Re-thinking mucus-penetrating nanoparticles using natural sugars


Encapsulation of drug/small molecules in nanocarriers is a very promising approach for development of nanomedicine. Modern drug encapsulation methods allow efficient loading of drug molecules inside the nanocarriers thereby reducing systemic toxicity associated with drugs. Moreover, the possibility of direct and sustained delivery to the target epithelial cells in mucus covered tissues would be an invaluable development in the medical arena. Unfortunately, the impermeability of the mucus barrier and its entrapment of foreign particles have made the practical realization of such a therapeutic route challenging.

In fact, various reports have well documented the challenge that is encountered in maintaining the physiological stability of the mucosal matrix, and attributed it to the nanoparticle-induced reduction in the matrix diffusivity and promotion of mucin aggregation. In particular, such aggregation has also been established to adversely impact the permeability of the nanoparticles/nanocarriers and, thus, diminishes the efficacy of nanoparticle-based formulations. By contrast, a chemically tunable microenvironment would offer an attractive strategy to prevent nanoparticles from adversely reacting or adhering to the mucus hydrogel. However, reports on tuning the microenvironment of the mucus to make it more conducive for administration of drug formulations are limited.

To this end, given the considerable protein content of mucin, it is hypothesized that trehalose-induced prevention of adverse nanoparticle interactions combined with conservation of the coordinated water molecules could enhance mucus dispersion and, thus, retain the intrinsic matrix hydration. To confirm this, a group of researchers from the University College Dublin: Dr. Sourav Bhattacharjee, Dr. Sabine Harrison and Professor Dimitri Scholz, in collaboration with Dr. Soumik Siddhanta and Professor Ishan Barman at the Johns Hopkins University; proposed using trehalose to facilitate the transport of nonfunctionalized nanoparticles through the gut mucosal layer by lessening nanoparticle agglomeration as well as by precluding aggregation of the mucus components. Simply put, they sought to create an entirely complementary route to enhance nanoparticle transport through the mucus by expanding on the recently demonstrated bioprotectant attributes of trehalose in nanoparticle-cellular interactions. Their work is currently published in the research journal, Small.

In the study, such a role for trehalose is explored through molecular spectroscopic, rheological and nano-structural measurements using fresh undiluted porcine jejunal mucus under physiologically relevant conditions. Specifically, the researchers employed three types of nanoparticles classified according to the surface charge and reactivities—positively charged polystyrene nanoparticles, negatively charged silica nanoparticles, and negatively charged surface reactive silver nanoparticles. Their approach was unique in the way that the intrinsic molecular markers and far-red emission from the nanoparticle-mucin aggregates obviated the need to use any separate exogenous reporter molecules.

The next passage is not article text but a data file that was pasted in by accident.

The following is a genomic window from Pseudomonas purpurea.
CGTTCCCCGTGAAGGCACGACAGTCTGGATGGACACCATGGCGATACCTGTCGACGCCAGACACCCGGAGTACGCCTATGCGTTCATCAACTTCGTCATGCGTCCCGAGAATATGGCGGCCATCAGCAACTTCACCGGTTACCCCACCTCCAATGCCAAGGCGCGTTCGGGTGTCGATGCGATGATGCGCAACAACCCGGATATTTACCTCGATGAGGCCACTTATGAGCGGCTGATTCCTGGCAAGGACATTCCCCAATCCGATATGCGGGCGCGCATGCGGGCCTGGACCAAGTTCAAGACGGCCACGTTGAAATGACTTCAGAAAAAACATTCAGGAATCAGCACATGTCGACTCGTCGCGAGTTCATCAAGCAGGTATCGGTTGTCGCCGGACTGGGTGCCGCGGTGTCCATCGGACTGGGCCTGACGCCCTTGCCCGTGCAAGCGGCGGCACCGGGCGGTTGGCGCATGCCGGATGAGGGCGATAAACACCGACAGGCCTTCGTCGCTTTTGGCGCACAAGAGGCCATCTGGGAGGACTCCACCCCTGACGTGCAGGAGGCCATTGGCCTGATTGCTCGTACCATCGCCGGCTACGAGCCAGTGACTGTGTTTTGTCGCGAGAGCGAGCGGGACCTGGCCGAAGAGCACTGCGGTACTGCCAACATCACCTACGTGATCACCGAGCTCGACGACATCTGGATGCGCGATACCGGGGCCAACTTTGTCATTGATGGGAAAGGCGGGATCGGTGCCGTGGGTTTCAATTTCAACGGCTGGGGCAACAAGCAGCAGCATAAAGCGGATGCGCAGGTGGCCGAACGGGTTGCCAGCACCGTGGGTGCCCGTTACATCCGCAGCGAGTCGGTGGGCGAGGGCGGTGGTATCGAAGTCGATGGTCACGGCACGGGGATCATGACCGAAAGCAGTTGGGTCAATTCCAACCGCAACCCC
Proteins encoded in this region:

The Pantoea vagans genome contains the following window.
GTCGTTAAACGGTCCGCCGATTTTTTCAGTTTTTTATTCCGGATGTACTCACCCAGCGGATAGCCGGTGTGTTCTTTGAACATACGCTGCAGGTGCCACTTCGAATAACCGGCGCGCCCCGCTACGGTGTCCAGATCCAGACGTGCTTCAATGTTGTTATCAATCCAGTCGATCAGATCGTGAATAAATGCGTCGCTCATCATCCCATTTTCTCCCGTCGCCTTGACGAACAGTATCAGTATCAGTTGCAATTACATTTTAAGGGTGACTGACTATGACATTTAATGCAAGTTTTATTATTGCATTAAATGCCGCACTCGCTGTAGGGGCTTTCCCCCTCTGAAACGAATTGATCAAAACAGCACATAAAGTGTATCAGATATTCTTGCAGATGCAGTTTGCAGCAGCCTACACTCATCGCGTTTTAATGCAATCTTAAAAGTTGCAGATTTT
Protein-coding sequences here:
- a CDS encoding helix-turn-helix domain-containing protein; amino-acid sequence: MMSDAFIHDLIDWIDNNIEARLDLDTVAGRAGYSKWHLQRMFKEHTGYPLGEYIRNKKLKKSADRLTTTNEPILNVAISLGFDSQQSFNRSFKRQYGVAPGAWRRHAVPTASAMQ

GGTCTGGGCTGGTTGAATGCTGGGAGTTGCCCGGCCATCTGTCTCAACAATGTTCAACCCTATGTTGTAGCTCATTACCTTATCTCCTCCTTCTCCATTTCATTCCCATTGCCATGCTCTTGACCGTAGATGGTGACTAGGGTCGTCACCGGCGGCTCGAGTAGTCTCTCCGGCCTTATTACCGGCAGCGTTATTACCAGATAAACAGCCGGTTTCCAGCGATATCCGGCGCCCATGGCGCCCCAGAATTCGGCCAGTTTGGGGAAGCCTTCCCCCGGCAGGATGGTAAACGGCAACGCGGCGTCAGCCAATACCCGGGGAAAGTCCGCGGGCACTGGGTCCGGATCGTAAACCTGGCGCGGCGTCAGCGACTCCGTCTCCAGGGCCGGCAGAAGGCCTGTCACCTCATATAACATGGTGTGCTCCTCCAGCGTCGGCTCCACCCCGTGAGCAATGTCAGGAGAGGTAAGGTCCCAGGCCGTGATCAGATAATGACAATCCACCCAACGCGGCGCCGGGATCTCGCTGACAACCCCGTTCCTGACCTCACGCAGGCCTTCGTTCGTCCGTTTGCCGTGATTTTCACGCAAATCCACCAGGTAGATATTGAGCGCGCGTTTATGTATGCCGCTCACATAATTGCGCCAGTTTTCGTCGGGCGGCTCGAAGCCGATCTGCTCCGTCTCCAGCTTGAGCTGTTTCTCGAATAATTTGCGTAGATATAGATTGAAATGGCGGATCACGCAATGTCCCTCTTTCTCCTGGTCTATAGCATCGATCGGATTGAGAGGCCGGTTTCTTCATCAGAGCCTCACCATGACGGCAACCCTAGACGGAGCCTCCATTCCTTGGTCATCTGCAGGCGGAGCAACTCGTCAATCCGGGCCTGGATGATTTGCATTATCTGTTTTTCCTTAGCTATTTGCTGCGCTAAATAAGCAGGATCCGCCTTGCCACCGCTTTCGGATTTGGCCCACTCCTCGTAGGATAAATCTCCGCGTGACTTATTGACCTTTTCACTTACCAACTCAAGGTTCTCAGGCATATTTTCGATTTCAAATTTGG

The research team reported that in the presence of a trehalose-rich milieu, the rheological properties of mucus did not show appreciable changes, even when the nanoparticles were introduced. In addition, the Raman and SERS measurements revealed that the mucoadhesive nanoparticles, such as, the positively charged polystyrene nanoparticles, interacted with the negatively charged MUC2 glycoproteins, and hence, were trapped within the mucus.

In summary, through the application of photonic and spectroscopic tools, Professor Ishan Barman and his colleagues were able—for the first time—to establish the role of preferential nanoparticle-induced aggregation of the globular domains of mucin and non-mucin proteins, in alteration of rheological properties. Overall, in contrast to the prevailing belief, the obtained results demonstrated that non-functionalized nanoparticles may rapidly penetrate through mucus barriers, and by leveraging the bioprotectant attributes of trehalose, an in vivo milieu for efficient mucosal drug delivery can be generated.

Re-thinking mucus-penetrating nanoparticles using natural sugars - Advances in Engineering Re-thinking mucus-penetrating nanoparticles using natural sugars - Advances in Engineering Re-thinking mucus-penetrating nanoparticles using natural sugars - Advances in Engineering

About the author

Dr. Soumik Siddhanta is a Post-Doctoral Fellow in the Department of Mechanical Engineering, Johns Hopkins University. His areas of interest include vibrational spectroscopy, plasmonics, biophotonics, and molecular imaging. Currently, he is trying to utilize the potent combination of engineered plasmonic nanoprobes and label-free plasmon-enhanced vibrational spectroscopy for various biological applications. During his Ph.D. at JNCASR, India, he had worked on developing label-free methods to probe small molecule-protein interactions through surface-enhanced Raman spectroscopy.